There will be times when you, as a parent or children’s ministry leader, will have to confront a child about lying.
Whether it’s lying about something they did or didn’t do, you can use the lie as a time to help them grow spiritually and as a teaching time about why we shouldn’t lie.
First of all, get to the bottom of why they lied. Did they tell the lie for fear of punishment? Or maybe they were bragging to impress their friends? Or trying to avoid something they didn’t want to do? An attempt to get attention? Trying to cover up something they did? Whatever the reason, find out why they felt the need to tell a lie.
Next, explain why God doesn’t want us to lie. Lying is one of the 10 commandments. Why would God place it as one of the 10 commandments?
Encourage children to tell the truth by emphasizing the importance of honesty. Explain the main reason why God doesn’t want us to lie. God is a God of truth. He is always truthful and honest. As His child, He wants you to reflect this character as well. He wants you to be truthful. Honest. A person of integrity. Encourage children to tell the truth by emphasizing the importance of honesty.
Call the child up instead of just calling them out. Call them up to be a person of honesty and integrity. Encourage them to walk in His truth. Reflect His truth. Live in His truth.
Create clear rules that emphasize honest communication. This will show kids that you value the truth.
Talk with them privately…not in front of other kids. Discipling kids for lying is not something you do TO THE CHILD. Rather it is something you do FOR the CHILD. Give them consequences rather than punishment.
Help them see that lying is a sin and is something we choose to do or not to do because we have a sinful nature. Parents and leaders don’t have to teach kids how to lie. It is part of this sinful world we live in. Yes, God could have made us robots that were programmed to always tell the truth. Instead, He has given us the free will to choose to lie or not to lie. There is no true freedom and love without the ability to choose right or wrong.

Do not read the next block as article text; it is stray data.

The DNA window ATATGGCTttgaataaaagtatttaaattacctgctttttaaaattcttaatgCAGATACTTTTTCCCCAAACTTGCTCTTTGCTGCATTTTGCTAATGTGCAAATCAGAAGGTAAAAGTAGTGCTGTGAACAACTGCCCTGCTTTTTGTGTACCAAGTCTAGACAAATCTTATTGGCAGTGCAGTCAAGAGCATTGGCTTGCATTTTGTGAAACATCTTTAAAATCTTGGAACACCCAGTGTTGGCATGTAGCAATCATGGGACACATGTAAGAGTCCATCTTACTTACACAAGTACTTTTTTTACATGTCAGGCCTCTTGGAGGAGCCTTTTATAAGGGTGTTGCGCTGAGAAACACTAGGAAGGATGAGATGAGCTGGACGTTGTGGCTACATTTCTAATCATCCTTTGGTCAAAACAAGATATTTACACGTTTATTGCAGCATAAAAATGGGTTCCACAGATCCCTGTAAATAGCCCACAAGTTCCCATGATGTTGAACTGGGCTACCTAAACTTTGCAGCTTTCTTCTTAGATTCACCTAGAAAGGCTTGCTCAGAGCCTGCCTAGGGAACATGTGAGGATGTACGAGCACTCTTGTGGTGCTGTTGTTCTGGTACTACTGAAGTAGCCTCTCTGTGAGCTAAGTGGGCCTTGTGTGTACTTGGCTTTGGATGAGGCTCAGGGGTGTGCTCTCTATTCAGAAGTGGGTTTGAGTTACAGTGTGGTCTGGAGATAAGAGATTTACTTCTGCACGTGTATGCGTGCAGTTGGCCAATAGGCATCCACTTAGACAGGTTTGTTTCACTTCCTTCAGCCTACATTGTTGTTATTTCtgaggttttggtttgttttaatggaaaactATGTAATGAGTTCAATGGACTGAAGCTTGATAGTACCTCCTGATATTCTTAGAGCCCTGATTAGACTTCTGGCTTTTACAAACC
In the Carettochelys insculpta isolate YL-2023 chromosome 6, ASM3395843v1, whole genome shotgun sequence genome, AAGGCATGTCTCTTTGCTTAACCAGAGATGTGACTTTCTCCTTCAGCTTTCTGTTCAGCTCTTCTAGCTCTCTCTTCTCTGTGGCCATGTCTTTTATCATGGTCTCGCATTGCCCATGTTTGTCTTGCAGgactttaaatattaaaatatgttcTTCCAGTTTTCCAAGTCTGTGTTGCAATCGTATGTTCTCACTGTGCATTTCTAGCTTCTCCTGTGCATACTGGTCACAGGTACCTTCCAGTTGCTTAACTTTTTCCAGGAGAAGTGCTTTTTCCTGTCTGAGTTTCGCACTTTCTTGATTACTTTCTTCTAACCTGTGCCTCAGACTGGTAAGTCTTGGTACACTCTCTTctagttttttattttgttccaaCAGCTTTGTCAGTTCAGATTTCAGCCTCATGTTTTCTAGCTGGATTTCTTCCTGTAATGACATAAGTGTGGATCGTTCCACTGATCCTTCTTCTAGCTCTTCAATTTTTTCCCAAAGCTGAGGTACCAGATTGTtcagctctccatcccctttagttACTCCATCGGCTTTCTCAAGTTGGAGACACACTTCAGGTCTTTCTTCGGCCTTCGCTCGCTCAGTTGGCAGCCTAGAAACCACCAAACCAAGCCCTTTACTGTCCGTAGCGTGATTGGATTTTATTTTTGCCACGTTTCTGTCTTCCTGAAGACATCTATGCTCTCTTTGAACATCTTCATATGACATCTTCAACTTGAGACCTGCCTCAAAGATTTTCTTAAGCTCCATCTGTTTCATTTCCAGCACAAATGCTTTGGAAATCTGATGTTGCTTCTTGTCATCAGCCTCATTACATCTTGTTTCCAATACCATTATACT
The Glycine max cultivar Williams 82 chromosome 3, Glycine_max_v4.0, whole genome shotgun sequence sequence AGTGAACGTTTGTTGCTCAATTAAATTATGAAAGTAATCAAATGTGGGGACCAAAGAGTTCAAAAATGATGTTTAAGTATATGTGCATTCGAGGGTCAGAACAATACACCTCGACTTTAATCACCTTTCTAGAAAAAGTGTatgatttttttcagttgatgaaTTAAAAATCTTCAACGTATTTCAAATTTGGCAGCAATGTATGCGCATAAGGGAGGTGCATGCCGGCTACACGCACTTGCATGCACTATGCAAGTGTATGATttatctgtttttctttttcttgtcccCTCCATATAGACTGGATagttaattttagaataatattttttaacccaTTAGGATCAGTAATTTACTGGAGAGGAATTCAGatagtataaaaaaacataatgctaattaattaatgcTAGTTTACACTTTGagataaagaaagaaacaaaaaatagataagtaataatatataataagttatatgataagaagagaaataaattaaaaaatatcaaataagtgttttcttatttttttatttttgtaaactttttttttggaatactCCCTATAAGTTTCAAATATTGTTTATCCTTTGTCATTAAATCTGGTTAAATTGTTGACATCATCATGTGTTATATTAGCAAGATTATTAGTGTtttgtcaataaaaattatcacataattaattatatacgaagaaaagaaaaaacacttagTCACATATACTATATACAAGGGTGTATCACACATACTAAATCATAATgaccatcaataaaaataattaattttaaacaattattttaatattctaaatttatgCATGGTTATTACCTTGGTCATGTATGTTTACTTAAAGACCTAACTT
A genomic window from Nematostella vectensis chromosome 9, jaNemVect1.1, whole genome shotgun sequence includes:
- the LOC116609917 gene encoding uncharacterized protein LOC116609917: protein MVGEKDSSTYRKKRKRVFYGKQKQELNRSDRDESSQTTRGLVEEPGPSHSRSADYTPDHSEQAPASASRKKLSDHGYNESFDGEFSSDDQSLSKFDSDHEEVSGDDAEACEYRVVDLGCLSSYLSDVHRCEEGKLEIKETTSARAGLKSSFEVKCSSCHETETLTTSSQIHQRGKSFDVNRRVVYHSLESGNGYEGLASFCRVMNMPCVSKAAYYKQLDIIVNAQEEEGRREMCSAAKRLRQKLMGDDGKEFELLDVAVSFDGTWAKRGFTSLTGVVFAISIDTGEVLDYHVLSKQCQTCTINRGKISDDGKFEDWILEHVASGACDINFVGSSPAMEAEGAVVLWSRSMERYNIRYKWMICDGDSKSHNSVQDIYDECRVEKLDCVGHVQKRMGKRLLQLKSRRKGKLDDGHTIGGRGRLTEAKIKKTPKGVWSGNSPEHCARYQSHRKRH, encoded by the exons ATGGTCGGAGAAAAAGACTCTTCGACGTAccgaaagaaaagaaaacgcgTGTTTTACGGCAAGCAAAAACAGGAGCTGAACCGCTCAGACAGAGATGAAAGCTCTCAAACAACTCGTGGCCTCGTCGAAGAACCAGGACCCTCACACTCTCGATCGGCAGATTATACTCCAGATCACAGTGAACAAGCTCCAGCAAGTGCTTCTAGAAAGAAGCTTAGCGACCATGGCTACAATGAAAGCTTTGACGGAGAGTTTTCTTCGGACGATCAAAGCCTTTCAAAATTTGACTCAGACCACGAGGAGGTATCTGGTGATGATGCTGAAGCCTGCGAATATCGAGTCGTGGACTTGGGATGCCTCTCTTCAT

Be a role model for honesty. Example – you just checked out from a grocery store and you realize the cashier gave you too much money back. Acknowledge what happened in front of your child and have them watch as you return the extra money.
Honor honesty. Your child or a child at church drops a vase they are playing with and using to splash water on other kids. Catch the child telling the truth and provide positive reinforcement. Praise them by saying, “I know that must have been hard to tell me that you broke that dish, but I’m so glad that you chose to be honest about it.”
All kids will lie occasionally, but it’s vital to catch it and deal with it, so that it doesn’t become habitual. Kids have a variety of reasons for lying but the most common one is keeping out of trouble. Once the child knows you expect the truth (and you consistently back up this expectation with consequences), you’ll likely see much more honesty in your home and at church.
This article originally appeared here.